The petroglyphs in Central Asia offer a marvellous glimpse into a distant past. At a time when people did not have a script to write down their ideas and beliefs they used stone tools to carve idols, gods and animals into the rocks. And some of the most outstanding petroglyphs can be found in Central Asia. They are however not always easily accessible or well-known.
During our extensive travels in the Stan countries we have visited some of them (there are still a lot more to explore!). Some of the petroglyphs in Central Asia are located near settlements and easy to reach, occasionally they are even tourist attractions that the locals know. By contrast, others are not even properly indicated on maps, or you will have to walk for hours or days to reach the petroglyph sites. Searching for these petroglyphs as just a curious traveller can be quite an adventure!
A short history of the petroglyph sites of Central Asia
The oldest petroglyphs in Central Asia are 5000 years old. But most of them date back to the time of the Scythians. The Scythians were nomadic people, famous for their riding skills. They lived during the 8th/ 7th century BC on the vast Eurasian steppes. Some of the petroglyphs in Central Asia are relatively new, from the pre-Islamic or even beginning of the Islamic times.
The early petroglyphs were literally carved into the stone with primitive stone tools while newer ones are often more scratched on the surfaces of the rocks.
The motifs are often animals, mostly ibex. The ibex was associated with different gods in the Indo-Aryan culture. Ancient communities of hunter-gatherers hunted ibex for food and also used them for sacrifices. Some scientists believe that our ancestors even domesticated the ibex, because some of the petroglyphs show a row of ibexes with a dog.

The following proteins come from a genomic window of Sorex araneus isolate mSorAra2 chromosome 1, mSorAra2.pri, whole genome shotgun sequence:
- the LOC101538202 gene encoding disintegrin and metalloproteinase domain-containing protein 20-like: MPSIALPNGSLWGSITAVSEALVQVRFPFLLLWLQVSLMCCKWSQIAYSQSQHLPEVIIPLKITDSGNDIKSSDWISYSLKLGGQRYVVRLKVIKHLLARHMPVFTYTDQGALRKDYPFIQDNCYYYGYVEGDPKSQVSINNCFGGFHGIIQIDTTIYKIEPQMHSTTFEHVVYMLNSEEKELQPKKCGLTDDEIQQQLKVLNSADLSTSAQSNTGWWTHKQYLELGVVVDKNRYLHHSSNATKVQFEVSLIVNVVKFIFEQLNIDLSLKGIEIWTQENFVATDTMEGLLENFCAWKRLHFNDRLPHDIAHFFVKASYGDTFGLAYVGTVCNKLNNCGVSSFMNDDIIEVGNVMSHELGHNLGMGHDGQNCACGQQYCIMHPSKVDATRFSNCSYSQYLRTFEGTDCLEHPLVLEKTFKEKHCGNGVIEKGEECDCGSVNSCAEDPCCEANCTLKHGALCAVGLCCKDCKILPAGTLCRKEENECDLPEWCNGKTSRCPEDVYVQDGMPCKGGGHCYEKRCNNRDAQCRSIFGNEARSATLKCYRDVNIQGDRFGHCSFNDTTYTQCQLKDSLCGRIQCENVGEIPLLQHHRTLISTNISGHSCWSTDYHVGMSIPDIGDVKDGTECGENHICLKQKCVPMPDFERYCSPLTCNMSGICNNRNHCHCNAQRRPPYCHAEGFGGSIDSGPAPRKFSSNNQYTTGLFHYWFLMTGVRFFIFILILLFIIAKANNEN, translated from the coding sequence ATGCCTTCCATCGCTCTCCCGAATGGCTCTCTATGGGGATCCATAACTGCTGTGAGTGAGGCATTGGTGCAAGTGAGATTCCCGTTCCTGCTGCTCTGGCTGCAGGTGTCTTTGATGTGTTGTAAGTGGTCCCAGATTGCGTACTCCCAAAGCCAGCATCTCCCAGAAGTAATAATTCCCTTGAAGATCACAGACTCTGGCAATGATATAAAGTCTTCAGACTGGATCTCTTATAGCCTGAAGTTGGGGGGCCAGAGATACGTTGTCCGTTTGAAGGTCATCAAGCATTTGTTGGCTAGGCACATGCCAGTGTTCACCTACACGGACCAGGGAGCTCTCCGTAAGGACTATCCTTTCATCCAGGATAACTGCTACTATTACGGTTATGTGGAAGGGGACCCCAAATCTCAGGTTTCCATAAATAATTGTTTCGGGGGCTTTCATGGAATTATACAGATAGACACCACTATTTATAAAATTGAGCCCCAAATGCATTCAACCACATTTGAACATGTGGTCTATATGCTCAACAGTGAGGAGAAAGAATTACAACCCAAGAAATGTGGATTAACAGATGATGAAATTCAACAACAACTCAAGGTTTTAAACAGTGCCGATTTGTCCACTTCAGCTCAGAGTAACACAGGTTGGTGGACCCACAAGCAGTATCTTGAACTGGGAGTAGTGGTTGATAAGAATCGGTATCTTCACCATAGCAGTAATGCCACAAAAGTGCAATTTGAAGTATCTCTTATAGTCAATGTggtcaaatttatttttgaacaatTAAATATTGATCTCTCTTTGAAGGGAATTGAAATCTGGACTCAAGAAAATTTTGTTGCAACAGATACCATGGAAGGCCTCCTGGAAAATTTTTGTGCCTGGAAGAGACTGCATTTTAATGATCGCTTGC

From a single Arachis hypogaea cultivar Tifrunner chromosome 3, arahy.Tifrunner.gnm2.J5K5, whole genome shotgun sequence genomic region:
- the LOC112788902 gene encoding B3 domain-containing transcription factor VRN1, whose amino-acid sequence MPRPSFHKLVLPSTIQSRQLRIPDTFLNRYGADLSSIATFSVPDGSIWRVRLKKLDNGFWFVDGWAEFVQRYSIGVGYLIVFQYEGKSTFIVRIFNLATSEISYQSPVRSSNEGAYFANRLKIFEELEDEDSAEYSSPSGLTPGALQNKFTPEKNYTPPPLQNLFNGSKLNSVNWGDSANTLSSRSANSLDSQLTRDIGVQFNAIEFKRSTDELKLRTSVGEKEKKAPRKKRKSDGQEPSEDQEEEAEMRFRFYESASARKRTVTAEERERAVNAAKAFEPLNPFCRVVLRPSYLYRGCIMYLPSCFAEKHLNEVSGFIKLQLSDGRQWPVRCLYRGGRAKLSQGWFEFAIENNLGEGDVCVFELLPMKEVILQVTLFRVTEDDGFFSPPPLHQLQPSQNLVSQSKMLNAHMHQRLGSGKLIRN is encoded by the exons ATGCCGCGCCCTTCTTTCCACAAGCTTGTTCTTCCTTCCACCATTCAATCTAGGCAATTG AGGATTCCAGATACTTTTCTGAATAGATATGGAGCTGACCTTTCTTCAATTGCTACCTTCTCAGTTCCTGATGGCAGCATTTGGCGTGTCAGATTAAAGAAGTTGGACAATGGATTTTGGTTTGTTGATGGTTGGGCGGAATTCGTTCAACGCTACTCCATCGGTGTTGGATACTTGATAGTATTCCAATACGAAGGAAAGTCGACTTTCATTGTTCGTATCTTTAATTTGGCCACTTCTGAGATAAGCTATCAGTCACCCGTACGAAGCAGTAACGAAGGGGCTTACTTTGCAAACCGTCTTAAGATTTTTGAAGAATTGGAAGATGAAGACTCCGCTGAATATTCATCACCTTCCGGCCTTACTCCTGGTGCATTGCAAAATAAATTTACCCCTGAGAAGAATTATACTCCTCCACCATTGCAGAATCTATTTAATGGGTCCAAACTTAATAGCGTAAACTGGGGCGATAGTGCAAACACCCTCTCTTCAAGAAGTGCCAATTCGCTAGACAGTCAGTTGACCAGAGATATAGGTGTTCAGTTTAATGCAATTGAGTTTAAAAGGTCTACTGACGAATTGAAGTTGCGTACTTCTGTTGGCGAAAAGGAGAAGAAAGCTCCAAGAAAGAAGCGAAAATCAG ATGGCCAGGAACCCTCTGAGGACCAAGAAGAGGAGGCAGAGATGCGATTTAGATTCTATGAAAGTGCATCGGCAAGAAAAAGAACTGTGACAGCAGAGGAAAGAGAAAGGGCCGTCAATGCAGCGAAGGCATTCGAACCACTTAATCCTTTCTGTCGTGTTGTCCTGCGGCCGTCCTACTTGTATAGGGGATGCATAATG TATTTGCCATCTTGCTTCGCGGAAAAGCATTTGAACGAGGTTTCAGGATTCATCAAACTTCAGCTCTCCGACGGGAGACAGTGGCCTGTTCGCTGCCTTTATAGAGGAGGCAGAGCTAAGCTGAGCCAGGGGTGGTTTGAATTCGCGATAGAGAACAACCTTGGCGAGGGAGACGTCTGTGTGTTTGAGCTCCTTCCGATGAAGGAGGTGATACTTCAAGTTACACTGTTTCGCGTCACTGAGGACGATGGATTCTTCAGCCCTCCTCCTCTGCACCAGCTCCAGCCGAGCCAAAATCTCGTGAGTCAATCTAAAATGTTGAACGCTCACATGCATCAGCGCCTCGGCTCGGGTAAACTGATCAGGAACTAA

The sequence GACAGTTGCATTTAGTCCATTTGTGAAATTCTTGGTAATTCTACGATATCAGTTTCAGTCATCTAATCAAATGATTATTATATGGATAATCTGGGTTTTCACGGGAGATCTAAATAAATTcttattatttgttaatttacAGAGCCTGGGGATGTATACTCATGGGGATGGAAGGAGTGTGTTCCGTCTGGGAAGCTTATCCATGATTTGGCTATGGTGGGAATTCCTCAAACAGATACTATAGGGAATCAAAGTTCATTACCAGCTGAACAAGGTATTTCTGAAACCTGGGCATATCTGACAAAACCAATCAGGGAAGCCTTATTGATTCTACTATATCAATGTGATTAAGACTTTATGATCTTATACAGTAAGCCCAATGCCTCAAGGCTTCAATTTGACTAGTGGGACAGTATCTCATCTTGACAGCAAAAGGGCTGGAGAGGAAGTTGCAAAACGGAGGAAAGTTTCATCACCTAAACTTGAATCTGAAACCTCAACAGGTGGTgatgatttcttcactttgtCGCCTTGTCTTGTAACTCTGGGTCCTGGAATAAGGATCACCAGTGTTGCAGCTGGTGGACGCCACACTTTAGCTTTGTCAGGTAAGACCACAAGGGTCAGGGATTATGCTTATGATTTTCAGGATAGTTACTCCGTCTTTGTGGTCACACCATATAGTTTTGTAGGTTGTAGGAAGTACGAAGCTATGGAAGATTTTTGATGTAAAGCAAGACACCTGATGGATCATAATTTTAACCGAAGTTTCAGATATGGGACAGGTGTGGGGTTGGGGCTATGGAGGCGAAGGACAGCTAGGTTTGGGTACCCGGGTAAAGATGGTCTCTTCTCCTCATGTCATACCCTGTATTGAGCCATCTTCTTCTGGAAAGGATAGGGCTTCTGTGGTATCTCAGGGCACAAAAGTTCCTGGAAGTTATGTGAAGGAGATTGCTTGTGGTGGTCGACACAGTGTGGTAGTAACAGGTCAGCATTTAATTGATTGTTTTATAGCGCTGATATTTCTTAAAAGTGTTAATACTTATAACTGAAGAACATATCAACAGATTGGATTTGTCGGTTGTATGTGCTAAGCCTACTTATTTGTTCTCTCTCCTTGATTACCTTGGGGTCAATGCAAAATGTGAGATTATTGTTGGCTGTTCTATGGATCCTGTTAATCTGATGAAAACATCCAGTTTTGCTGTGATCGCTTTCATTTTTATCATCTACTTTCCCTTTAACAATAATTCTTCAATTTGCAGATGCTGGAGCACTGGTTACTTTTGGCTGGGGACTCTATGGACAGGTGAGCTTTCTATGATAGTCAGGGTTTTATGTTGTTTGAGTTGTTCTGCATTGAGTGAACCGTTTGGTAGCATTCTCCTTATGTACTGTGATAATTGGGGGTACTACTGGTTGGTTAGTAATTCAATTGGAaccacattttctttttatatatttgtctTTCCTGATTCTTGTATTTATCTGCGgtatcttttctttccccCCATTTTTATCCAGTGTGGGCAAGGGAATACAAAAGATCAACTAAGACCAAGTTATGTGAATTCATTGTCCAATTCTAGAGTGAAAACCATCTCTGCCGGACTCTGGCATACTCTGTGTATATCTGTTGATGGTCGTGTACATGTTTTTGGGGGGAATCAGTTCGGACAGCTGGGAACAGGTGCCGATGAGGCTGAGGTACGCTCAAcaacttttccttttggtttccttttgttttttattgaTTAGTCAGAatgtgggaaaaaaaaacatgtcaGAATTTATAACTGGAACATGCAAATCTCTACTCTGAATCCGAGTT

Another animal quite often seen is the aurochs. The wild ancestor of modern domestic cattle is today extinct. In Central Asia the animal vanished around 1000 BC, thus making it easier for archaeologists to date such images. Deer and later horses and camels are other animals recognisable in the petroglyphs in Central Asia. Besides animals our ancestors also frequently depicted humans, often in hunting scenes, to a lesser extent in religious rituals. Very likely there was a sun cult prevailing in Central Asia in pre-Islamic times.
The Cholpon Ata Petroglyphs in Kyrghyzstan
Some of the most impressive and easiest to reach petroglyphs are in the outskirts of Cholpon Ata in Kyrgyzstan. In an area of almost 100 acres numerous rock carvings are found. Cholpon Ata has been used by several cultures. It was very likely a ritual place. Scientist agree that the rocks were not moved to the site – but that it must have been a vast field scattered with huge rock slabs from the beginning. It is likely that the people sought out such conspicuous geographic features as worship places. All the carvings are aligned to the south, i.e. towards the sun. In between the rock carvings there are tombs and memorial stones in the shape of humans, so-called balbal. The most famous scene you will find in Cholpon Ata is a large-scale Scythian hunting scene with snow leopards and ibex.
How to get to the petroglyphs of Cholpon Ata
Cholpon Ata is situated on the north shore of Lake Issyk-Kul, 250 km from the capital Bishkek. Mini buses run frequently between Bishkek and Issyk-Kul. The petroglyph open air museum is in a walkable distance from Cholpon Ata village. There is a not very helpful overview plan near the entrance but no signage to the important rock carvings. Sometimes there is a guide available on site. If you only visit one petroglyph site in Central Asia, make it this one as it is easy to reach and quite impressive.
Tamgaly Petroglyphs in Kazakhstan
The Tamgaly petroglyphs make up the only site of petroglyphs in Central Asia inscribed as a UNESCO site. These petroglyphs in Kazakhstan include some of the oldest ones you will find in the region. The earliest of them are dating from around 2500 BC. Moreover Tamgaly is the place to see depictions of the famous sun-headed persons. Obviously this also refers to some kind of sun cult. Also unique is the depiction of a sort of cart with wheels and spokes. So, it might actually have been Central Asians who invented the wheel more than 4000 years ago!